4 large eggs
1 tbsp milk
100g Staal Smoked Salmon slices (or trimmings)
50g spinach, washed and the thick stalks removed
1 handful chives, finely chopped
A good grind of black pepper
- Preheat the oven to 180 C / 350 F / gas mark 4.
- Placed the washed spinach in a saucepan over a high heat. Stir until wilted. Using a sieve and your hands, drain off any liquid and finely chop.
- Line a muffin tray with muffin cases. Whisk the eggs and milk together well with a fork. Add the drained chopped spinach, chives, chopped salmon, and a good grind of black pepper.
- Using a spoon divide the egg mixture in the muffin cases, filling each one to just below the top. Bake for 20-25 minutes until golden brown and firm to the touch. It’s normal for them to rise while cooking and then sink again when cool. Disappointing but normal! Serve either hot or cold.
In 2018, when my middle son and youngest had recently been diagnosed with a cow’s milk protein allergy, I was overwhelmed. Being gluten intolerant myself, I was having to think about dairy-free food for my weaning daughter, dairy-free food for my toddler, children’s food for my eldest son who was 5 and quite fussy, gluten-free food for me and ‘normal’ (although high in meat) food for my husband, Jason.
I was working full time and felt exasperated by spending so much time in the kitchen, planning and cooking healthful meals and trying to find the time to do the weekly shop. Even with 20 years as a professional chef, I found it exhausting, draining and relentless and I couldn’t help feeling that if I was struggling, then what must this be like for people with no background in food at all?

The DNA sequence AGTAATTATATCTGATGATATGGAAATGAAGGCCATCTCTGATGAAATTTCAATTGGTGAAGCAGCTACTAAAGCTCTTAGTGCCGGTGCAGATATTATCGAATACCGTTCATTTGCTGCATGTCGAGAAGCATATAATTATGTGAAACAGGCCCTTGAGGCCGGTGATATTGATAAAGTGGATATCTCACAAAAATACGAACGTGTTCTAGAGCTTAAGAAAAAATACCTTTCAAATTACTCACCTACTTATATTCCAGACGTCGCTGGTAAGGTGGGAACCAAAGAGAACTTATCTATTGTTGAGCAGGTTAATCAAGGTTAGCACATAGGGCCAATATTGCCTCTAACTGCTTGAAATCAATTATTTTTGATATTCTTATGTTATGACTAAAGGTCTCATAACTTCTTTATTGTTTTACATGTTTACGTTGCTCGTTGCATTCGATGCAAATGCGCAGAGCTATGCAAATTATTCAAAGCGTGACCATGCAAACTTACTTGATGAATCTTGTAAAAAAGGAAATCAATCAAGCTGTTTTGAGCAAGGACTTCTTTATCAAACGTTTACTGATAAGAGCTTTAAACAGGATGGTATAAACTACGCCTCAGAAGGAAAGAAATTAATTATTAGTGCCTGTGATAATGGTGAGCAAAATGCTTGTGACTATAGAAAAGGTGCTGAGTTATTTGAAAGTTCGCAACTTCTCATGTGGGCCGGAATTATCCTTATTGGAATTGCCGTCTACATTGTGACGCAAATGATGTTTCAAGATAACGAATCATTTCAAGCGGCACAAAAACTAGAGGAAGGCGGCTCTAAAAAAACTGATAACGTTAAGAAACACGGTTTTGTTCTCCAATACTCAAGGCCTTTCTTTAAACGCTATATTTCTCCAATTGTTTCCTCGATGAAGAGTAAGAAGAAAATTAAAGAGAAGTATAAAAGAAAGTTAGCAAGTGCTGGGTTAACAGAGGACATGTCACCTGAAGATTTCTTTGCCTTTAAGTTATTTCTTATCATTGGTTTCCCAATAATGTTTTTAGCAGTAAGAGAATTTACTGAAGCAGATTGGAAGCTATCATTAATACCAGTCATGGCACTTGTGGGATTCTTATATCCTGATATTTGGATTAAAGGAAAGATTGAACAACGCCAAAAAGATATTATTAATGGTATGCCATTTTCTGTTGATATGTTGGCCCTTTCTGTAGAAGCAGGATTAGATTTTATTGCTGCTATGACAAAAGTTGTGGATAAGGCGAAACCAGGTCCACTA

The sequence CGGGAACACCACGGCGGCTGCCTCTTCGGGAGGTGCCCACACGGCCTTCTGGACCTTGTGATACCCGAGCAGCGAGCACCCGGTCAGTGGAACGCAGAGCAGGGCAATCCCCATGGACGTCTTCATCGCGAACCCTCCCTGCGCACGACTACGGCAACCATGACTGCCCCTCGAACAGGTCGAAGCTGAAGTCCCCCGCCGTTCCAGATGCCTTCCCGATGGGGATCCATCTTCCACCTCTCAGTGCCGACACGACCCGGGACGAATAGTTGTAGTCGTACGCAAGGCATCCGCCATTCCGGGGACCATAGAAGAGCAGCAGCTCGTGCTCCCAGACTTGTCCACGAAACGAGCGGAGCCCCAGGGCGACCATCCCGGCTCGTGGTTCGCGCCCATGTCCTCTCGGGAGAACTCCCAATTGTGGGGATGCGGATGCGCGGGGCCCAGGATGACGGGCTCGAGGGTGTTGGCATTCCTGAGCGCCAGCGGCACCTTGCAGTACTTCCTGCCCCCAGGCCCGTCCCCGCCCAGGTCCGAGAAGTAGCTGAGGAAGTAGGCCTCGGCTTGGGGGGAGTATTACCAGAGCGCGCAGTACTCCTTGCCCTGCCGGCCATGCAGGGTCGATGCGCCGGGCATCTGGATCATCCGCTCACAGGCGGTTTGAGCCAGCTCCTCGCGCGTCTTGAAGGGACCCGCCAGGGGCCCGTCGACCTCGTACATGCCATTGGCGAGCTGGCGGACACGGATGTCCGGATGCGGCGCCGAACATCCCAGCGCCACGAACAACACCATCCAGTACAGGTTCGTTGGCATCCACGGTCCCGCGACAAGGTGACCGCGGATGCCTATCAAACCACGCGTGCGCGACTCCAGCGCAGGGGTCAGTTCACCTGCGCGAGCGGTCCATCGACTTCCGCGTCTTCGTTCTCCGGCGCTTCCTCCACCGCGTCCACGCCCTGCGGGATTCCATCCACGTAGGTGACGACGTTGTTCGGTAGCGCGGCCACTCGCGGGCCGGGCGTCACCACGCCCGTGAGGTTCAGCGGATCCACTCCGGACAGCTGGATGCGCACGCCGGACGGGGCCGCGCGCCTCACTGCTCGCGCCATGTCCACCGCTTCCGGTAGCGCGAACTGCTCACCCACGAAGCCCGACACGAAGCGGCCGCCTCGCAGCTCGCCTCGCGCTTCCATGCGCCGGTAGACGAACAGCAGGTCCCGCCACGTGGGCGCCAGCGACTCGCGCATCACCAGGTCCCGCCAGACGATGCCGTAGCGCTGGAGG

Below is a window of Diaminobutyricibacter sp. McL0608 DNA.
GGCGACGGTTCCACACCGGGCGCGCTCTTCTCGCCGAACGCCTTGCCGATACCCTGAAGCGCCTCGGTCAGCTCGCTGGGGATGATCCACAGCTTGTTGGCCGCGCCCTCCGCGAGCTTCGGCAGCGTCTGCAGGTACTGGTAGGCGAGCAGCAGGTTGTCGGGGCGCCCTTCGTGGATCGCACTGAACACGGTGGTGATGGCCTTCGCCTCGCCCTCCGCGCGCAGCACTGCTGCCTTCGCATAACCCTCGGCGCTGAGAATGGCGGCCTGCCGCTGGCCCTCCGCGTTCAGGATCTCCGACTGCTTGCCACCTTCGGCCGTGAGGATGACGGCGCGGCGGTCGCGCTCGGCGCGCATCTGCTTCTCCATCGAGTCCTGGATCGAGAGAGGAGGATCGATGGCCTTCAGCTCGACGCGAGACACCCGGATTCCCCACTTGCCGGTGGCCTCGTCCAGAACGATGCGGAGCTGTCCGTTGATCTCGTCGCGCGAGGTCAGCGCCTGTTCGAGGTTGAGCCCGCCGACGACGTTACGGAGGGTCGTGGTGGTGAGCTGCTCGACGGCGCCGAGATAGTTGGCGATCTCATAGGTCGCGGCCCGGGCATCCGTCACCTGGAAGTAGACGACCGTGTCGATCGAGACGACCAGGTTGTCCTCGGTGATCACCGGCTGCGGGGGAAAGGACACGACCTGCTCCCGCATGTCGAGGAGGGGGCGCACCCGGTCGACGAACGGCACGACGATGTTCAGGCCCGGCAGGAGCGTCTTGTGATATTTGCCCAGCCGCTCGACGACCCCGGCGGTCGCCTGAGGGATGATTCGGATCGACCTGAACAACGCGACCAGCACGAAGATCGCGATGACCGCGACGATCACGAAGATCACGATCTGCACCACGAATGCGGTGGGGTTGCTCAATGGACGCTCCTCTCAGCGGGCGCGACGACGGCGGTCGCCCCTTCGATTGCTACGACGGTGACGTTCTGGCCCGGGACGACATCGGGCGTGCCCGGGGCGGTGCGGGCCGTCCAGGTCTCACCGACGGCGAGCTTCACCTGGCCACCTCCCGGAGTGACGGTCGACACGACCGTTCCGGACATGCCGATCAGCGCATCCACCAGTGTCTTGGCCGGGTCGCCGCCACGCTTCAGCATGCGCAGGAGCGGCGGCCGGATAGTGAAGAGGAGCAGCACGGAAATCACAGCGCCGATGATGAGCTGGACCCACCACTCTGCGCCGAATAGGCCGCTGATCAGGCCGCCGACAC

My mission for DizzleSky became clear. I wanted to support people in a similar position who felt exasperated by cooking (whether they had intolerances and allergies or not). The more I talked about it, the more people confided in me with how they felt about cooking. ‘Anxious, confused, overwhelmed, drained, like it’s a chore and guilty’ were the main words people used.
When cooking and eating is part of our daily lives, I realised it was time to help people to create more positive relationships with food and cooking, and that recipes and how-to’s are just the tip of the iceberg. I became aware of how important it is for me to understand habits, human behaviour, what makes us tick, what drives us, and ultimately how we can adapt so that we can bring our best selves to the kitchen every time we need to eat.
As a coach and personality profile facilitator, I have made a clear connection with personality types and cooking. I understand the importance of ‘getting’ how people work best and understanding what’s important to them. I set up the Kitchen Club and my Coaching practise to take the stress out of cooking and teach you how to make super tasty and effortless meals, every time.